It is important to ensure that your dog has access to their own designated feeding area and that they are fed at regular intervals. This can help prevent your dog from feeling the need to steal food from the table. Additionally, providing your dog with appropriate toys and activities can help prevent boredom and reduce the likelihood of them engaging in inappropriate behavior such as stealing food. It is also important to supervise your dog at all times and to keep potentially harmful foods out of reach. This can help prevent accidents and ensure that your dog stays safe and healthy. Finally, if you are having difficulty preventing your dog from stealing food, consider seeking the help of a professional dog trainer or behaviorist who can provide additional guidance and support.
The Most Important Commands
For a dog who already has a habit of stealing food, learning the commands “leave it” and “give back” is crucial. Both commands teach your dog self-control and release, which is extremely important in everyday life. You can find a detailed description of the commands in the Dogo App. Learning is divided into two stages.
We use the learned command “leave it” when we see that the dog is lurking at our food. If the dog lets go, we praise them enthusiastically and reward them. It can be their treat, but give it to the dog’s bowl so that they don’t associate it with the food on the table. A reward in the form of play is also a good option. Practice this command in set situations, i.e., leave something not very attractive on the table and leave the room, but observe the dog from afar. If the dog did not try to approach the food, come back and give them something extra. On the other hand, if we see that the dog is trying to eat, issue a command “leave it.”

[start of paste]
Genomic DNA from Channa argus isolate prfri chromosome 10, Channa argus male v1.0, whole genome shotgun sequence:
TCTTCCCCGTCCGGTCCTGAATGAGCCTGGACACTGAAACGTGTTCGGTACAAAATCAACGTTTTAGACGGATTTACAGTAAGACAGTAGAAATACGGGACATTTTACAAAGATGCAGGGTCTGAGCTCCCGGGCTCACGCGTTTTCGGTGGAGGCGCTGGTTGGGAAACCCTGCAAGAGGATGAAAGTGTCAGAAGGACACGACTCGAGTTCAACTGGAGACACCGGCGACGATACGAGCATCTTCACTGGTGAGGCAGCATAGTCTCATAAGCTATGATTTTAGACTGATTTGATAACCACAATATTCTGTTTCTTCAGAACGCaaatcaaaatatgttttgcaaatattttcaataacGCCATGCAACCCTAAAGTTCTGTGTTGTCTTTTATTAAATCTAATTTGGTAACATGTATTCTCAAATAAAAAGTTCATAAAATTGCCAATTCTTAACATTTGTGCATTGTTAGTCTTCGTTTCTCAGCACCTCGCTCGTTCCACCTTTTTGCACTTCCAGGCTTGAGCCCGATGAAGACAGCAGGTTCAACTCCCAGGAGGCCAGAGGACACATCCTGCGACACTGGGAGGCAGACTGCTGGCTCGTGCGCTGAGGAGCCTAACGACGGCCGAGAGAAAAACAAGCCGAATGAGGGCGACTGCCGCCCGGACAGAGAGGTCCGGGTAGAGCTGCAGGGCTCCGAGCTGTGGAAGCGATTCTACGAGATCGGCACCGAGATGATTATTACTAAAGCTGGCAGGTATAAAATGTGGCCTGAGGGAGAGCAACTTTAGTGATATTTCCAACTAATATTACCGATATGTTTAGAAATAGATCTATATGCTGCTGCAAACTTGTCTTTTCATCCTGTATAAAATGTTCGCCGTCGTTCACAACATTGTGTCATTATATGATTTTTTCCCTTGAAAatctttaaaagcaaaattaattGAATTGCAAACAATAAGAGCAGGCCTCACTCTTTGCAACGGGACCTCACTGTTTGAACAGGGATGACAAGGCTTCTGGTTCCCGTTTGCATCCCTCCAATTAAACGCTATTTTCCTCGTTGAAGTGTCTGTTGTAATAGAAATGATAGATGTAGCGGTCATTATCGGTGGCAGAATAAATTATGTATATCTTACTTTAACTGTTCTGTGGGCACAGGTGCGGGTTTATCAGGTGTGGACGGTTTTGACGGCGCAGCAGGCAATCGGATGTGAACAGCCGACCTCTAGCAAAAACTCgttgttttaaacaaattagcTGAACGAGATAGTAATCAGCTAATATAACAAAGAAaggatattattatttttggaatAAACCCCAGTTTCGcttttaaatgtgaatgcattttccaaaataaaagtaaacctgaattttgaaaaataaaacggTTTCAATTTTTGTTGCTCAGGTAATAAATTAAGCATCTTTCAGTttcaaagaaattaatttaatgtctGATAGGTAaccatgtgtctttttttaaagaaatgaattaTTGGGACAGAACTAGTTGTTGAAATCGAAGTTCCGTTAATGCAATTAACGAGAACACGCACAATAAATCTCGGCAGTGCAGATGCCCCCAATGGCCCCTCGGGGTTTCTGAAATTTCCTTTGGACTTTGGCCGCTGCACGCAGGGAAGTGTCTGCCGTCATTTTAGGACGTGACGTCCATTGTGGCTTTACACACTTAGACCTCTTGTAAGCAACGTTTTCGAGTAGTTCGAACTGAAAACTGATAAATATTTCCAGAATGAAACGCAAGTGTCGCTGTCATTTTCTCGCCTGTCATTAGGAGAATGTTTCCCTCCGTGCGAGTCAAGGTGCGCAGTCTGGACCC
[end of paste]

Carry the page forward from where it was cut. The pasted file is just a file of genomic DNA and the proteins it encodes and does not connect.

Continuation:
The command “give back” is especially important if your dog has already managed to steal something. Never chase your dog or take away the food (unless it is something toxic). Chasing the dog will only make it more fun for them – your dog will treat it as a game. However, taking the food from the dog’s mouth may damage your relationship and cause the dog to stop trusting you. A better alternative is to use a well-trained command or to replace the food with something more appealing.
Teaching your dog to ignore food is essential as well. We recommend trying out easy exercise:
Clip your dog’s leash and set out snacks in various places around the house.
Walk past them with your pup, but don’t let your dog near the treats.
Control your pet with the leash. If your dog lets go, reward them with something tasty.
It must be something better than on the floor. The dog must learn that they get the best treats from us for good behavior, and it doesn’t pay off to steal. Check out our new program, “Impulse Control,” which, among other things, will guide you in teaching your dog to ignore food.
If your dog hasn’t mastered the commands 100% yet, remember to keep them from eating food from the table. Also, keep an eye on your dog when guests visits and around children, who often give dogs something good from the table. When you can’t control your dog, put away all the things that they can consume. If the dog can steal something from the table, there will feel rewarded and successful. Unfortunately, this may cause us to regress in our learning.